This is the Person I Want to Marry
When you first look at someone and think to yourself, This … this is the person I want to marry, your vision is skewed.
You see romance, you see a twinkle in the eye, you see the possibility of one day rather than the reality of today.
You look at this person and see holding hands and candlelit dinners and walks at sunset.
You close your eyes and believe, heart and soul, that marriage will freeze this feeling and make it eternal.
Then you get married.
In the early years, you look at this person a little more closely.
Did they always leave dirty laundry in the wrong place? Why had they never learned how to correctly load the dishwasher? And what a bizarre memory they have – able to remember all the wrong words you said and forget the ones you got right. Strange.
You look harder and there it is – there’s still the romance and the twinkle in the eye. As the reality of today clamors for more and more attention, there is still that sweet possibility of one day stretching out before you.
The years grow. And right alongside, so do responsibility and obligation. Jobs press in and money flows out. There are decisions to be made, some small, some impossible. What to eat for dinner? Should we redo the kitchen? Should we move for this job? Is the veterinarian right … is it time to say good-bye?
The decisions pile up and sometimes you disagree.
And in those moments, it is very hard to see the person that you first sawÂ – the one you wanted to marry.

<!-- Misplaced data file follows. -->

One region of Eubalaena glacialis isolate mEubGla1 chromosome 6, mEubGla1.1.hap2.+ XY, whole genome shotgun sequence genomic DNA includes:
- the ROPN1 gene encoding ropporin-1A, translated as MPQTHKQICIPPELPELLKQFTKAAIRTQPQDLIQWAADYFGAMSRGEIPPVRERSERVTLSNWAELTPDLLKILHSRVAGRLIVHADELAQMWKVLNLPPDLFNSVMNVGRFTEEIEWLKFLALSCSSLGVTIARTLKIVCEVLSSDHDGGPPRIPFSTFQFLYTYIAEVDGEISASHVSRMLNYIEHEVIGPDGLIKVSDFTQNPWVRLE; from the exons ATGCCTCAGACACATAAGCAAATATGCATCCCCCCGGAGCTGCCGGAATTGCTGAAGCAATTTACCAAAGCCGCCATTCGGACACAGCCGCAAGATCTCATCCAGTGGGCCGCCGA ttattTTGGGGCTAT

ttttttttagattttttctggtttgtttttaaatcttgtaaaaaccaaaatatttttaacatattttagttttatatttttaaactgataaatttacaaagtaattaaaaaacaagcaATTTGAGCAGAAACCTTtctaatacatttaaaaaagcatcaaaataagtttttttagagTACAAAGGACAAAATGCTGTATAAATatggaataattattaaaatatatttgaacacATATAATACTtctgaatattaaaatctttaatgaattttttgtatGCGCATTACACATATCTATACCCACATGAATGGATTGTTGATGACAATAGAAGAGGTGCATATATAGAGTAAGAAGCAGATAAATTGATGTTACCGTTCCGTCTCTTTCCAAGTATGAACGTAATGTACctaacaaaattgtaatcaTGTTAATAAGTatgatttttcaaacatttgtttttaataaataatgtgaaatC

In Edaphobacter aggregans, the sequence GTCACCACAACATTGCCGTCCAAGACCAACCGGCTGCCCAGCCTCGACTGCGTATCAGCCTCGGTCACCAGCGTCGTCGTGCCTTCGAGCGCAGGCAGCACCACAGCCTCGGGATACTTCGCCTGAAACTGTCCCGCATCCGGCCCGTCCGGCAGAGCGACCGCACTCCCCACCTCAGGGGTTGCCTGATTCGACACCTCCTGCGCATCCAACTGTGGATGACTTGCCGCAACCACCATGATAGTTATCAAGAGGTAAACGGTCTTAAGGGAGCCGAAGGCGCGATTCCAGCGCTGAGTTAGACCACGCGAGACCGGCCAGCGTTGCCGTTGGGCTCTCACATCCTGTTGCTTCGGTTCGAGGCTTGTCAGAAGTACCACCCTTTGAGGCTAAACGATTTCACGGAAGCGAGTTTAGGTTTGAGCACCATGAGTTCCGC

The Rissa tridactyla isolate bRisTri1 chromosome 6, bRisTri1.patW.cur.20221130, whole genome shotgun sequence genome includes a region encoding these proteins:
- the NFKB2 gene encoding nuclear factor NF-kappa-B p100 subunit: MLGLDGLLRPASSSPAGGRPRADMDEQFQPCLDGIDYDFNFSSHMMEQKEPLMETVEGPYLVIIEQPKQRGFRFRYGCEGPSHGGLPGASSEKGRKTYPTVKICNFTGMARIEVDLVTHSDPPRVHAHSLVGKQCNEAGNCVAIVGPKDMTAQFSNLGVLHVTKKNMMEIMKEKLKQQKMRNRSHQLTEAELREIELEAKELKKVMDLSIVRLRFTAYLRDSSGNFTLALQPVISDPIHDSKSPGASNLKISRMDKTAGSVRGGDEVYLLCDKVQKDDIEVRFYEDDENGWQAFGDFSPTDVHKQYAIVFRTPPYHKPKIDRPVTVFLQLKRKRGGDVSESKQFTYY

But then one of you slips a hand out toward the other and offers up a shy grin.
And there it is – there’s still the twinkle in the eye and the lovely possibility of one day.
More years go by and in the flood of time, you both get caught up in all the requirements of adulthood. The job you moved for opens up to more and more responsibility (which really means time). Those kitchen cabinets you painted have since been replaced with new ones. The memory of the pet you grieved so bitterly has softened. Groceries, bills, laundry, taxes, doctors’ appointments, car repairs, the random request to help so-and-so on your one day off. You both wear all of these responsibilities and sometimes, you forget to look. You forget to see the person that you wanted to marry.
And then one day comes. You have a few quiet minutes to yourself so you sit back. You look at old photos of you and that person you wanted to marry. And you think, goodness, how young we were. We had no idea what we were doing.
We had no idea that as those years were going by, as we were talking and dreaming of the future, that the good stuff was something we already had, that it has been one day all along.
You think about all the times you couldn’t decide on dinner so instead you had breakfast. You think about painting those kitchen cabinets. It was such a project but man, it was fun – because we did it together. You think about the big, arduous move for the job and smile as you remember all the new places you got to explore as a result. Your smile falters as you think of the sad good-byes but you remember how much it mattered to say those good-byes together, to clasp hands and squeeze tight and find comfort in the solid truth of each other.
You look over all this and see that the person you wanted to marry has grown into someone that you never could have seen. The two of you have shared the good and bad of each other and a life emerged, tangled and messy and perfect.
And that is more than you could have ever asked for when you first looked at the person you wanted to marry.
*** Happy Anniversary to my husband, my partner, my best friend. I love you.***